7.3.1 Summary of CST on rights and duties

Back to 7.2.5

Unit 7 Contents

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As we have seen, Catholic teaching in relation to rights moved on a long way in the twentieth century, whether this should be described as ‘development’ or ‘change’.

The Compendium includes just five pages on the topic of rights as such, although there are many references in other chapters to the duties and rights that people have in specific areas of living – such as we have looked at in earlier units.

Those pages form a good way to consolidate and review your learning about CST on duties and rights.  With the last screen especially in mind, notice in the next reading the reference in #155 to “the paramount value of the right to religious freedom”.  This reflects an emphasis in the ministry of Pope John Paul II, who affirmed the central importance of the human right to religious freedom many times during his papacy – no doubt with clear recollection of ways in which it was denied under the Communist government in Poland.

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Reading (5pp)

Compendium, ##152-159 (chapter 3, sec. IV)

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The last section in this reading, #158-9, emphasises the great need, not just to recognize human rights in theory, but to work to ensure they are upheld in practice.  We shall look further at what this means in a moment.

First, here is an Exercise to test and consolidate your understanding of material studied so far in this unit on how CST affirms human rights.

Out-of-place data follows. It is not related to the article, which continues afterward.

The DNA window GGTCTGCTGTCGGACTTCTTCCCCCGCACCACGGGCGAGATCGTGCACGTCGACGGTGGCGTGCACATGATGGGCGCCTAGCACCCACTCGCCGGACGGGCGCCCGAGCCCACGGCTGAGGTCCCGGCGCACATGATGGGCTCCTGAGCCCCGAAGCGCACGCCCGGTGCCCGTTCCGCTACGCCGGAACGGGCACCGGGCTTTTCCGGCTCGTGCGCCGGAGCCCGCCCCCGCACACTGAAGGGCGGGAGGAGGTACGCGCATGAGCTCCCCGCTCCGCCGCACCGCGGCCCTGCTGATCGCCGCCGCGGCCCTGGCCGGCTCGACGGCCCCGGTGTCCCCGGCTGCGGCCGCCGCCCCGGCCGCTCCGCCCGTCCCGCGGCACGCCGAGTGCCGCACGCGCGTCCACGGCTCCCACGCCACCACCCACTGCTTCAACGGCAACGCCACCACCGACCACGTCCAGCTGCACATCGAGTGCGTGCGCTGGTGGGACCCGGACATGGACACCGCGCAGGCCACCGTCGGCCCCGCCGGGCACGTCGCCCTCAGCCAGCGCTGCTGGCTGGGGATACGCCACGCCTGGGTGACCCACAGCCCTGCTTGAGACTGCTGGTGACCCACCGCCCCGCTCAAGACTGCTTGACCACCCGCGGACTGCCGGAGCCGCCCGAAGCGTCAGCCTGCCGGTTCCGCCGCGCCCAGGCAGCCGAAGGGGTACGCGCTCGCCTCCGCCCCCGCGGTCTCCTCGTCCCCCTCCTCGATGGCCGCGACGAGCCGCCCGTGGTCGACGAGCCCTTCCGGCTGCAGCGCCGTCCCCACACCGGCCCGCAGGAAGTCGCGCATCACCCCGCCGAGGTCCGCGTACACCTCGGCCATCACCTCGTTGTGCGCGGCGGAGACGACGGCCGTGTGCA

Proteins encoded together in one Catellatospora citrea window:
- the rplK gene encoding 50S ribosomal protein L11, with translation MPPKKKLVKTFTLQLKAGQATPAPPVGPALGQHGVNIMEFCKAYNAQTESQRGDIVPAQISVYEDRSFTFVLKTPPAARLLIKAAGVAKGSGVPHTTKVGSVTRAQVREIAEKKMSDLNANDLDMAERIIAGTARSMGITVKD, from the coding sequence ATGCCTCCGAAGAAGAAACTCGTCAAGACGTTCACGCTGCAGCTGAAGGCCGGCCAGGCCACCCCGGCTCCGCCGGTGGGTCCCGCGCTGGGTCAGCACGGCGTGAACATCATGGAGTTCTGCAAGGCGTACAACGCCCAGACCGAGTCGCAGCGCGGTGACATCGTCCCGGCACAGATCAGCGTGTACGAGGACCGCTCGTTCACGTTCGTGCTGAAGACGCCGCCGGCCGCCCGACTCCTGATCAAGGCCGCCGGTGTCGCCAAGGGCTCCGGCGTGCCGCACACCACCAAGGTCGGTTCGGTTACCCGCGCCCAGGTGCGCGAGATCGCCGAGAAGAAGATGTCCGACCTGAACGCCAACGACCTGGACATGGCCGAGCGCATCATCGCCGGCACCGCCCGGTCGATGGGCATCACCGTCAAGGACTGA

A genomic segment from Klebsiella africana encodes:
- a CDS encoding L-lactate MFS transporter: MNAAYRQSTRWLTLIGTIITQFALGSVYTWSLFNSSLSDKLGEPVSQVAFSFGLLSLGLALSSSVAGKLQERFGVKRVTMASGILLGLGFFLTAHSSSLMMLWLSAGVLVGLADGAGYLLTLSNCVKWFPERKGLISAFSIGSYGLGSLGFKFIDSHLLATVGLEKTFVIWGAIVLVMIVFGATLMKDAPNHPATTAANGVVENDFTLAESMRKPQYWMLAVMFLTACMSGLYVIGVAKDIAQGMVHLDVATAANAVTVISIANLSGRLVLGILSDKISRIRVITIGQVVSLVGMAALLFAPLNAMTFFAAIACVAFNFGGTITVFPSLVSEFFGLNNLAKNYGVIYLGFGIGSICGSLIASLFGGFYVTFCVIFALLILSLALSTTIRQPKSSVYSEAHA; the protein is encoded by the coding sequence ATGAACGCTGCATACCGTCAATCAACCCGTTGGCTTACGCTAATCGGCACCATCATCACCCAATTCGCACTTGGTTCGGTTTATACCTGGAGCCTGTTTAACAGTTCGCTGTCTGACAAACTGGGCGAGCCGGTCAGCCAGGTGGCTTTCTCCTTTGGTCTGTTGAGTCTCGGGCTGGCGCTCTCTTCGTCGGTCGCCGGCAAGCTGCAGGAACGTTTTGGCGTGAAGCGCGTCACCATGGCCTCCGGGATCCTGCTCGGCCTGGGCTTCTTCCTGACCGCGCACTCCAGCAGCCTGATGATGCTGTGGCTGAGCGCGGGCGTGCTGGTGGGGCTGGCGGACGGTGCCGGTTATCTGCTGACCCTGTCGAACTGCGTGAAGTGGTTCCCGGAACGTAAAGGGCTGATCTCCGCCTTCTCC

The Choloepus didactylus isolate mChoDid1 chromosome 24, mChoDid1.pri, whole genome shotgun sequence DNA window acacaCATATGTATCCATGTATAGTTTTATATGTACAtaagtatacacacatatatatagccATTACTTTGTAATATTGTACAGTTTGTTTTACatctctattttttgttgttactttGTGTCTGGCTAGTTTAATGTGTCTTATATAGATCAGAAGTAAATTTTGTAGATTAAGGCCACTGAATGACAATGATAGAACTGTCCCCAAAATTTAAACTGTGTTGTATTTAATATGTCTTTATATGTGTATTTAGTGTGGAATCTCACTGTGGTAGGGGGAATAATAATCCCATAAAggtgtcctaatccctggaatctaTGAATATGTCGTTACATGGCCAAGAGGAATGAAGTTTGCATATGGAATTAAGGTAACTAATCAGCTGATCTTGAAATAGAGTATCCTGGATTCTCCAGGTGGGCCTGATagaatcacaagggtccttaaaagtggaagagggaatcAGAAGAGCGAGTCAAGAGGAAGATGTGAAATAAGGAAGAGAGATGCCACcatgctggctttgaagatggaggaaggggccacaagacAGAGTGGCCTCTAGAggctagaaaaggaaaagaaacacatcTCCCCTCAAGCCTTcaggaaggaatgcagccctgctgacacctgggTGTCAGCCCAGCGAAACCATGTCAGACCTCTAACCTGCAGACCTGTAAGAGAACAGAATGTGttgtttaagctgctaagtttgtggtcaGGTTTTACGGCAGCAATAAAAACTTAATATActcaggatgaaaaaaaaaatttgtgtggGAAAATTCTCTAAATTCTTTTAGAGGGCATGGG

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EXERCISE

Write a series of bullet points that together summarize the argument we find in CST for affirming human rights.

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RESPONSE TO EXERCISE: Click here

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In the last reading, #159 says: “The Church [is] aware that her essentially religious mission includes the defence and promotion of human rights”.  We now look at what this has meant in practice in one part of the world, Latin America, and in particular in Peru.  Writing 40 years after Pacem in Terris was issued, Mateo Garr reflects on the way in which it inspired difficult and often dangerous work for human rights during a period when several Latin American countries had highly authoritarian regimes and other serious problems of violence.  He gives some vivid details of these difficulties and he shows how, in that context, work for human rights was “the backbone of all of our social ministry” (p. 91).

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Reading (10pp)

Mateo Garr, Pacem in Terris, 40 Years After: Human Rights and Practical Action’,

From Journal of Catholic Social Thought, 1.1 (2004), pp. 83-92

Note

The link takes you to a pdf of the article.  We are most grateful to the Journal of Catholic Social Thought for permission to make this available.  See information on the Journal here and here.

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Reflection

Near the end of the article, when arguing that practical human rights work is “essential” in all social ministry (p. 91), Garr says:

[This] does not mean that every parish team must affirm in their mission statement that they are doing the work of human rights. But what is required is that those teams examine their own activities to ask if they are being motivated by the basic principle of the dignity of each and every human being; if they are striving to develop a consistent ethic in favor of the defense of life in all its forms; and if they are working so that their people can move from less human to more human conditions…

It is very likely that your local context is very different from those that Garr is describing in Peru in the decades before 2000.  But how does this statement relate to your experience in your local context?  Can you identify an active commitment to dignity and rights there?

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End of 7.3.1

Go to 7.3.2 Objections to human rights discourse, 1: It’s selfish

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